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JAMS ADR Insights

Alternative Dispute Resolution Neutral Spotlights & Profiles

A JAMS Q&A Session: Shining the Spotlight on Jeff Grubman, Esq.

Learn about his legal journey, how his parents shaped his outlook and the elements he believes make a good mediator.

What was your path to becoming a mediator and arbitrator with JAMS?

I was a business, securities, IP and entertainment litigator for many years, having worked in very large and small law firms over my career. In my role as a neutral, it has been helpful to have represented Fortune 100 companies in huge cases on one end of the spectrum and clients on a contingency fee basis on the other. After having conducted many mediations as an advocate, I made a mid-career switch about 20 years ago to doing mediations on my own, then joined JAMS after the Florida Resolution Center opened.

How have your background and history shaped the person you are today?

I have a genuine interest in learning about people. As an only child, I was close with my parents. They were the nicest people you could meet, and truly loved people. We would often visit the doctor to get my dad evaluated for medical challenges he experienced as he got older. My dad would learn everything about his doctor—their family, their hobbies, etc.—but they couldn’t figure out what was medically wrong with him! Growing up with parents like that really shaped the person I am today and is one of the reasons I became a mediator. I enjoy connecting with people and making them feel comfortable.

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How does your docket break down with respect to arbitrations and mediations? What do you prefer?

I prefer mediation to arbitration and have always done more mediations than arbitrations. I prefer helping people make their own decisions rather than making them for them.

How do you think being a veteran ADR professional who has worked on over 2,000 complex cases nationwide and beyond sets you apart as a mediator or arbitrator?

I have mediated in approximately 20 JAMS Resolution Centers, so I’ve interacted with litigants and lawyers from all across the country and around the world, which has been interesting. It has been helpful to see and learn how people interact in different parts of the country and how to interact with them.

What types of matters do you find most interesting?

I just love mediating cases. I have mediated a huge number of securities, investment and Ponzi scheme cases. I have also mediated many entertainment and IP cases, as well as lots of consumer class cases and, of course, general business/commercial cases.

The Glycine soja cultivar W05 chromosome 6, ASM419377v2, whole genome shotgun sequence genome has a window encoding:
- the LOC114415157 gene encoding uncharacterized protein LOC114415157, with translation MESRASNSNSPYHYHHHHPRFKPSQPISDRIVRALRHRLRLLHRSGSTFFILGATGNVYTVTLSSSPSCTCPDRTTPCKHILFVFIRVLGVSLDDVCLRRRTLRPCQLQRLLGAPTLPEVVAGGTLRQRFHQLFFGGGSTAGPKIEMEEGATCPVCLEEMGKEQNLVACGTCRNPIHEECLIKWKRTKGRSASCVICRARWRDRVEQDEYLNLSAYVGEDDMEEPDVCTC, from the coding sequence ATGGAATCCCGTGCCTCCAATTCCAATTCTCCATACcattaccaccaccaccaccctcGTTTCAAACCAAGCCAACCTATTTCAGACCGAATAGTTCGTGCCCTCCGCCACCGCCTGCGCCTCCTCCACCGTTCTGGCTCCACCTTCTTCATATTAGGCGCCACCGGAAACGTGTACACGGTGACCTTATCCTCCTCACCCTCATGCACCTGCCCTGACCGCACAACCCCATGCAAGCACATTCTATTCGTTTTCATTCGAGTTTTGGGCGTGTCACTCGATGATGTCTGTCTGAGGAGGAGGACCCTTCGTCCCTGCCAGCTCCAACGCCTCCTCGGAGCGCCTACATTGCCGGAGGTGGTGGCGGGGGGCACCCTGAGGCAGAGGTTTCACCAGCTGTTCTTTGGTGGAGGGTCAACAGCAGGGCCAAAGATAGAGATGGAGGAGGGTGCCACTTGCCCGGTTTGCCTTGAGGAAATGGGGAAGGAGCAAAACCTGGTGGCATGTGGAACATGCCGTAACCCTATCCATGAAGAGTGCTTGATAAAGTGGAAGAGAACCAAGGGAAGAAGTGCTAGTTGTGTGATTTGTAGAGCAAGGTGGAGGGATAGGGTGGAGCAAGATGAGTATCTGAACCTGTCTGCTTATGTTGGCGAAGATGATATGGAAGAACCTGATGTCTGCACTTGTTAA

Can you tell us about one case that was particularly memorable for you?

I like mediating entertainment cases because I litigated entertainment cases. The first significant entertainment case I worked on as a young lawyer was defending a famous rapper in a trademark infringement case. It is memorable because it was an interesting, challenging case and the first of many high-profile entertainers whom I represented. 

If we were to ask attorneys to describe you, what do you think they would say?  

The primary thing that other attorneys would say is that I’m very persistent and I don’t give up. Persistence is critical. Mediators must have good interpersonal skills to connect with people, the intelligence to understand the legal issues and the stamina to get through the process. But when things are looking negative, which they often do late in the mediation, being tenacious and persistent is what seems to make the difference.

Do you think your style is more facilitative or evaluative?

I consider myself a chameleon. If I’m in a case and the parties need and want evaluation, I’ll be more evaluative. If they want more hand-holding, I’ll provide that.

How do you deal with matters where the emotions are high?

I enjoy that. I like employment cases, securities cases (where people have lost money), malpractice cases—it’s very personal. I enjoy the emotional element and letting people know that I’m listening and can relate to them.

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